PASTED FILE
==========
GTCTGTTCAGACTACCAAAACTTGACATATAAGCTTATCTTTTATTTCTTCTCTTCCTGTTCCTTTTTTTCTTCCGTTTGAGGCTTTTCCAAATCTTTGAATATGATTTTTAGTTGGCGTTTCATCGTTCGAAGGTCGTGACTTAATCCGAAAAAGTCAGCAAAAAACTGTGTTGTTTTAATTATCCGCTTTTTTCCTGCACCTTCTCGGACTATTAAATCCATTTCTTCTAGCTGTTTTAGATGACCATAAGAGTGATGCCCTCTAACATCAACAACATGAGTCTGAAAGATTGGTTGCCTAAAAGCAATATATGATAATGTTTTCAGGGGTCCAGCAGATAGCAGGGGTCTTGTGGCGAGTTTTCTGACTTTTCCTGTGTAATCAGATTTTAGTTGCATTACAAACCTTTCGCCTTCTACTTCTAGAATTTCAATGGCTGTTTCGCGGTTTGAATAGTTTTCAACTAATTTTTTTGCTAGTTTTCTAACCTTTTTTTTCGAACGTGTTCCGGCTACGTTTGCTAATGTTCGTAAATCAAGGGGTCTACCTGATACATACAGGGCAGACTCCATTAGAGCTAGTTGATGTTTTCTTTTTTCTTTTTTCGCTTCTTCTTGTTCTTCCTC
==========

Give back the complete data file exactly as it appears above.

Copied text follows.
GTCTGTTCAGACTACCAAAACTTGACATATAAGCTTATCTTTTATTTCTTCTCTTCCTGTTCCTTTTTTTCTTCCGTTTGAGGCTTTTCCAAATCTTTGAATATGATTTTTAGTTGGCGTTTCATCGTTCGAAGGTCGTGACTTAATCCGAAAAAGTCAGCAAAAAACTGTGTTGTTTTAATTATCCGCTTTTTTCCTGCACCTTCTCGGACTATTAAATCCATTTCTTCTAGCTGTTTTAGATGACCATAAGAGTGATGCCCTCTAACATCAACAACATGAGTCTGAAAGATTGGTTGCCTAAAAGCAATATATGATAATGTTTTCAGGGGTCCAGCAGATAGCAGGGGTCTTGTGGCGAGTTTTCTGACTTTTCCTGTGTAATCAGATTTTAGTTGCATTACAAACCTTTCGCCTTCTACTTCTAGAATTTCAATGGCTGTTTCGCGGTTTGAATAGTTTTCAACTAATTTTTTTGCTAGTTTTCTAACCTTTTTTTTCGAACGTGTTCCGGCTACGTTTGCTAATGTTCGTAAATCAAGGGGTCTACCTGATACATACAGGGCAGACTCCATTAGAGCTAGTTGATGTTTTCTTTTTTCTTTTTTCGCTTCTTCTTGTTCTTCCTC